After work, I walked up 6th to Stark, then up past Powells Books on Burnside before heading back in the direction of my train stop in Goose Hollow. Along the way I saw at least 7 people, wandering aimlessly with hefty black cameras. They looked like I probably do when I’m observing the world through my lens. A camera can stop time and motion and bring the motionless to life. I smiled to myself watching one young woman capturing the ornamental details of a turn of the century building. The ability to see the beauty in brick and mortar, rusted metal or weathered wood is rare. But a well photographed fragment of the world we live in makes the beauty visible to all.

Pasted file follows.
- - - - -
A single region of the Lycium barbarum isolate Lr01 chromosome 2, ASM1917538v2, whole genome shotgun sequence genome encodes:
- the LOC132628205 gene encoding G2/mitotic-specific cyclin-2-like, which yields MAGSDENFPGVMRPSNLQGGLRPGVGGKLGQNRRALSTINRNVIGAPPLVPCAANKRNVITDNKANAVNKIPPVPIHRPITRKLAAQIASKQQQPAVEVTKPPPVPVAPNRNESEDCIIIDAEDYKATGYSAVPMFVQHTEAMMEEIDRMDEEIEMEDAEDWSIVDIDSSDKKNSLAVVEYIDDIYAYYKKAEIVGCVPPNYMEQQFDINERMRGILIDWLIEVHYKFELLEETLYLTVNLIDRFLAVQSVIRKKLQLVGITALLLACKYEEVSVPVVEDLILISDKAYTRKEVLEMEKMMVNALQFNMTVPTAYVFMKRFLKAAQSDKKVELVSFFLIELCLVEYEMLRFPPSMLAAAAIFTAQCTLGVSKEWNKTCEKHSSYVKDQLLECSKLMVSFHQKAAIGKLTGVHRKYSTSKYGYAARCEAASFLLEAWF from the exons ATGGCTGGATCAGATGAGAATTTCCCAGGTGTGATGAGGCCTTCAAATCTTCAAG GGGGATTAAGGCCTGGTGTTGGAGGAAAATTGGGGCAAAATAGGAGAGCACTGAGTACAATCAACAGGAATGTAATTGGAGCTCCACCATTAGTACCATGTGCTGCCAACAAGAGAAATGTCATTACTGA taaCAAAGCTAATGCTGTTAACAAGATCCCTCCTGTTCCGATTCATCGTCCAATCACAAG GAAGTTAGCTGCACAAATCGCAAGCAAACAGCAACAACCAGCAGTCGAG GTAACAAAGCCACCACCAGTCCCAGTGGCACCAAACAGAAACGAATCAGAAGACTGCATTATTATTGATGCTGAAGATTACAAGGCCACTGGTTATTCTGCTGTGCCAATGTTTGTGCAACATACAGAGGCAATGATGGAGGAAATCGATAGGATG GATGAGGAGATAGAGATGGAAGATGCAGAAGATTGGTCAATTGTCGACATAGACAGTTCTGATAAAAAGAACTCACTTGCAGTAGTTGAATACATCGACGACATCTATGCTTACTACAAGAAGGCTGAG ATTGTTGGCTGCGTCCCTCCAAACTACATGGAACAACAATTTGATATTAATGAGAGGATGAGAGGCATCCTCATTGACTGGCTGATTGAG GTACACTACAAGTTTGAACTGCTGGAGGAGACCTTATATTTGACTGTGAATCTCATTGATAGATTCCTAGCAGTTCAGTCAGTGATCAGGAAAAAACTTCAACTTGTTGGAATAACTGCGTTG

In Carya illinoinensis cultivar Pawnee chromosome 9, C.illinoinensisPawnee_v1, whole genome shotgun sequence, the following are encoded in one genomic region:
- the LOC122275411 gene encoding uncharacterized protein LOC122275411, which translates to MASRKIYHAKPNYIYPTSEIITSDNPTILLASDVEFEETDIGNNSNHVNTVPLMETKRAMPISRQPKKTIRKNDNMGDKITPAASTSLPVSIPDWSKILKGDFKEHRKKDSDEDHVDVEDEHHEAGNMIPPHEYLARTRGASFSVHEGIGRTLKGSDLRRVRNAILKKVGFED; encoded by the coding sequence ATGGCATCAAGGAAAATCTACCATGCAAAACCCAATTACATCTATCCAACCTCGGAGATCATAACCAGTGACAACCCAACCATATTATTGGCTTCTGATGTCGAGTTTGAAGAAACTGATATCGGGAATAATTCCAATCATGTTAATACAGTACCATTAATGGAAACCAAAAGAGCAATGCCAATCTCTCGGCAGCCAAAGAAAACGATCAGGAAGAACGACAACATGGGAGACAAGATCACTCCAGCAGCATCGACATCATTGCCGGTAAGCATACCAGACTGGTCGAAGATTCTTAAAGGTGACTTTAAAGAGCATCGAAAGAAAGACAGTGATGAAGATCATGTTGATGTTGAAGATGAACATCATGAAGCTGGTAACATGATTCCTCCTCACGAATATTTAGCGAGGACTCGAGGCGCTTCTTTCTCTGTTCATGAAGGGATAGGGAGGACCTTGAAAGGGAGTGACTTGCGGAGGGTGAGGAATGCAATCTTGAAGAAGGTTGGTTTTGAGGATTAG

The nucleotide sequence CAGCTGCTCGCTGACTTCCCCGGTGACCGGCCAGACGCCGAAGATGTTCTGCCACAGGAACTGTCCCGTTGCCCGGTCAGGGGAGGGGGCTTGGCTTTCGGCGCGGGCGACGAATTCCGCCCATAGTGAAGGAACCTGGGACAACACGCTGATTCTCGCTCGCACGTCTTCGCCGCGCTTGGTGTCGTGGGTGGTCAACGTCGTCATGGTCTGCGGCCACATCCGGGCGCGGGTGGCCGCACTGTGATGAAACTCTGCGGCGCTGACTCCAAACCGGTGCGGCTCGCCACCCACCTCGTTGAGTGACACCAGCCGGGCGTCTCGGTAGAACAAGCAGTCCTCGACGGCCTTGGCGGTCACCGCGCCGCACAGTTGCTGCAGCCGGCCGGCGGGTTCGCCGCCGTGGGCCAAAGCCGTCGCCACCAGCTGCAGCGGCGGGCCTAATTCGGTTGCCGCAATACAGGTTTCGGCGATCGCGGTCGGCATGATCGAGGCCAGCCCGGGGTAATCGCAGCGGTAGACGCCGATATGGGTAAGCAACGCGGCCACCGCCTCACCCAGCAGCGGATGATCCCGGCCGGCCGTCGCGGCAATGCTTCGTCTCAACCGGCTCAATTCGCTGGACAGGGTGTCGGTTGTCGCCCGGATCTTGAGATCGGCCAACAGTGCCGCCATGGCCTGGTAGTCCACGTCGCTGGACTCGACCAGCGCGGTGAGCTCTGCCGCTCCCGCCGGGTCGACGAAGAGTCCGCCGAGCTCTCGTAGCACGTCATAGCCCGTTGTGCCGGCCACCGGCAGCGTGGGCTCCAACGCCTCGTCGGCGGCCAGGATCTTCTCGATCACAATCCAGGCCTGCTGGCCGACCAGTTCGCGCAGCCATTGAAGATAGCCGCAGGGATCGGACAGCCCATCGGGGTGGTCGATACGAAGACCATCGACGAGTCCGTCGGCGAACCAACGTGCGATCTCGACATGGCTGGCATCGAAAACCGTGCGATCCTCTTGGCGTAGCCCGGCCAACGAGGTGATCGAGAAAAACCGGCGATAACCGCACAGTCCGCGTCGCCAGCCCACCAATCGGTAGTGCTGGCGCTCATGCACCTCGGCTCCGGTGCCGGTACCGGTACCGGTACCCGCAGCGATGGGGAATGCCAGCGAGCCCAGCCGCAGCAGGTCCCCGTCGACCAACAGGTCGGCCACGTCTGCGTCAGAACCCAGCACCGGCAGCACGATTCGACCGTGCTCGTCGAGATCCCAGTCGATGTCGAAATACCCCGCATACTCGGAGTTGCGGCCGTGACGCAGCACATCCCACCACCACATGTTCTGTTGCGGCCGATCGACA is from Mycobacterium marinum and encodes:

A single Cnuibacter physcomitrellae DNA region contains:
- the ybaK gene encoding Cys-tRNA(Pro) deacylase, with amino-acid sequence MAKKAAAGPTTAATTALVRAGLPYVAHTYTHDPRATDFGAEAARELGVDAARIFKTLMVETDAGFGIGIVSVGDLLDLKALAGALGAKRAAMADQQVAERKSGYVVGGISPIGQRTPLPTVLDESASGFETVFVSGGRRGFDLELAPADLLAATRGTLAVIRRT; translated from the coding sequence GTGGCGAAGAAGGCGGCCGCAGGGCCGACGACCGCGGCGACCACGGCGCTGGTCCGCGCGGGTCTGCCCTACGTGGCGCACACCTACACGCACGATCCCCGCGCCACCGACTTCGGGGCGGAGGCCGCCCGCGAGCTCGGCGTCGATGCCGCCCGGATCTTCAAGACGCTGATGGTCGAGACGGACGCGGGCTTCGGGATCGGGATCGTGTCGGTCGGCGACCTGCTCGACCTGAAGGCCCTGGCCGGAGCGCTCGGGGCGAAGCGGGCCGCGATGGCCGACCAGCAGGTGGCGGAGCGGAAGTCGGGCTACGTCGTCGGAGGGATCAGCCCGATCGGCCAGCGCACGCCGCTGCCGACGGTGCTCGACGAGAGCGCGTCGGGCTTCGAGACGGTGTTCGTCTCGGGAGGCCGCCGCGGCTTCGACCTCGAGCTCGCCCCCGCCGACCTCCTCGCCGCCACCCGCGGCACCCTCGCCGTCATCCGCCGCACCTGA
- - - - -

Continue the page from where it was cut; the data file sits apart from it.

I hopped on the train shortly after arriving at the stop and was happy to find a seat so I could rest my legs and feet. I felt sluggish and overly tired today. It’s not a good sign since I have to walk 5 miles tomorrow during my endurance training. As the MAX train gained speed and entered the tunnel under Washington Park, my eyes settled on a little boy, his feet dangling off the edge of his seat. He had some sort of super hero insignia on his sneakers and they had velcro instead of laces. The motion of the train was lulling him to sleep & his eyelashes fluttered as he struggled to keep his eyes open. Though he was calm and still in that moment I imagined he probably has boundless energy and that his heart beats in his chest without burden. I couldn’t stop watching him. He was so perfect, shiny and new, like a puppy. We got off the train at the same stop and he reached out for his father’s hand, his palm stained with green magic marker and there was a moment, while we all waited for the elevator that he turned and fixed his gaze on me. He was staring, like kids do. I think maybe he was on to me. Yeah….he was definitely on to me.